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Uber legalised in NSW, Victoria holding out
Ride-sharing service given green light in NSW, but taxi bodies still unhappy
23 Dec 2015
By TIM ROBSON
RIDE-SHARING service Uber has been granted the legal right to operate in NSW, earning a major victory over a deeply unhappy taxi lobby that is still agitating to ban the service.
NSW premier Mike Baird made the announcement last week as part of a point-to-point transport study, saying that the NSW government believes in innovation and wants the best outcome for consumers.
“The thing that has made the taxi/ride-share situation difficult to manage is that, unlike other businesses facing disruption (say, video stores facing disruption from Netflix) the government has sold and regulated taxi licence plates and has a responsibility to offer some protection for the mums and dads and investors who own these plates,” said Mr Baird in a statement.
“We are helping consumers to win through having more choice in how they travel and simultaneously being fair to taxi owners as they transition into the future.”
There are restrictions on where an Uber driver can operate, and taxi concession owners may be eligible for what the government calls an “adjustment package” that will be partly funded via a levy of a dollar on every Uber ride.
A $250 million compensation package will be tabled in NSW parliament in 2016.
A taxi plate currently costs up to $375,000 in NSW. Uber drivers pay no joining fee, but must own a vehicle that is no more than five years old.
Uber drivers cannot operate at Sydney airport, while taxis will retain the exclusive right of all ‘rank and hail’ work.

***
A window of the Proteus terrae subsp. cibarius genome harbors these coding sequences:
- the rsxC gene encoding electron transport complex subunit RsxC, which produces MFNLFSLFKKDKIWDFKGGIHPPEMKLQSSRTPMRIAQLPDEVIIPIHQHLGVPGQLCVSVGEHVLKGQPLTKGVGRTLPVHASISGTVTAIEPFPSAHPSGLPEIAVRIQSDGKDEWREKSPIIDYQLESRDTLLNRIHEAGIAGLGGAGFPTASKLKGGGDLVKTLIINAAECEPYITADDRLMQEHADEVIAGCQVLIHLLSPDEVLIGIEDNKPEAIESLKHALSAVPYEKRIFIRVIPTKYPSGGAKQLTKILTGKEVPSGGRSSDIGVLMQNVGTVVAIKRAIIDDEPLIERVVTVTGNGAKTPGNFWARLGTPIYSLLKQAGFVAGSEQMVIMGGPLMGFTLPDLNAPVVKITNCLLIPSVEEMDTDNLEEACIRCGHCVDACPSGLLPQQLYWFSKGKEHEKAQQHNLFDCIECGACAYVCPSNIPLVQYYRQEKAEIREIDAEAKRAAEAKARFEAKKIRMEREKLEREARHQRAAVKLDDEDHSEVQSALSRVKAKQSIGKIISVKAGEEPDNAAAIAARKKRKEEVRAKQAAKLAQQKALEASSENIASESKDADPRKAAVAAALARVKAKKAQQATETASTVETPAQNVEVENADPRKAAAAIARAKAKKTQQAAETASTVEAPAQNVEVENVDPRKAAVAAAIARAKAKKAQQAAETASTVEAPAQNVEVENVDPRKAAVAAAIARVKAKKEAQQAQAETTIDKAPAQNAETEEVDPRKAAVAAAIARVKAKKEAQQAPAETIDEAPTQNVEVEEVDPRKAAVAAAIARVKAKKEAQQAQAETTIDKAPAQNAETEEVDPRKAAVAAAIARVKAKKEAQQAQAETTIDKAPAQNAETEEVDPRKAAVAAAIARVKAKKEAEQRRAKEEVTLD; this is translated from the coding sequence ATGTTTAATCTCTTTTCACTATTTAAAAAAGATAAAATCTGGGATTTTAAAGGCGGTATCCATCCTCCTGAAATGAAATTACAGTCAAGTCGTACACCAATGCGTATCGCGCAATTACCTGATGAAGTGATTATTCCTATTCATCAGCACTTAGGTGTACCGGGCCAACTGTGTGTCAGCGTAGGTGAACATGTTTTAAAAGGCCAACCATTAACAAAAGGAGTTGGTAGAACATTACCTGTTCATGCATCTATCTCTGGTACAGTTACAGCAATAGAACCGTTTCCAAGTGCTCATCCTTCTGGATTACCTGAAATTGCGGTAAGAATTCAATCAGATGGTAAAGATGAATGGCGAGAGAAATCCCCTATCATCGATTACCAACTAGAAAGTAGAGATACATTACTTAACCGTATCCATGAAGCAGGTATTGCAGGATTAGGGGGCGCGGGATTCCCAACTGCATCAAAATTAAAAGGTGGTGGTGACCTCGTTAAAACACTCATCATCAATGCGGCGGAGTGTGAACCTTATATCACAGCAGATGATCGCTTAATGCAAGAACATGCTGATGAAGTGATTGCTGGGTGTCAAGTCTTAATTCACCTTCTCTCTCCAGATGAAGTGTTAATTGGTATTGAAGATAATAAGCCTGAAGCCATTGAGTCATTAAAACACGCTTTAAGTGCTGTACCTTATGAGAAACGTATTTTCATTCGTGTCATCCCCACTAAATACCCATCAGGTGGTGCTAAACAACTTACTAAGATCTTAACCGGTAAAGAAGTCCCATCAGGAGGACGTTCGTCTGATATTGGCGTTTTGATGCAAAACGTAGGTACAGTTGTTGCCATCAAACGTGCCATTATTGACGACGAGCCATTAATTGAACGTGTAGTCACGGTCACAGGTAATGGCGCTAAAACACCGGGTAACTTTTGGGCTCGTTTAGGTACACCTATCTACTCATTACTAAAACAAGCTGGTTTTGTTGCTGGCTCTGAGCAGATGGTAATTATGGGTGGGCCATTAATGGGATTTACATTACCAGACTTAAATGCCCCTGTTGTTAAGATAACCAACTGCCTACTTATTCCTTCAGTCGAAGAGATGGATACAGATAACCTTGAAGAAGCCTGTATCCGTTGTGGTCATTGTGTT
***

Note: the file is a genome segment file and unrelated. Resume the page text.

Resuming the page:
In response to the recommendations from the point-to-point study, which also removed up to 50 outdated taxi regulations and reduced licencing costs to taxi drivers, the NSW taxi council said it was still concerned about a number of issues that the government has not yet resolved.
“There are likely to be significant impacts on country taxi owners and operators – their services in rural and regional NSW communities are vital, but they are experiencing significant viability issues,” said the council in a statement.
“We applaud the government’s leadership in listening to the people of New South Wales and embracing the future,” said Uber ceo David Rohrsheim.
“Ridesharing is not only revolutionising the transportation status quo, but also helping make Sydney a more economically vibrant, better connected and more sustainable city.”
In Victoria, however, the service is still effectively illegal, after a magistrate found an Uber driver guilty early in December of operating a hire car without proper accreditation, fining him $900 but not recording a conviction.
The service is also still technically illegal in Queensland, South Australia, Tasmania and the Northern Territory.
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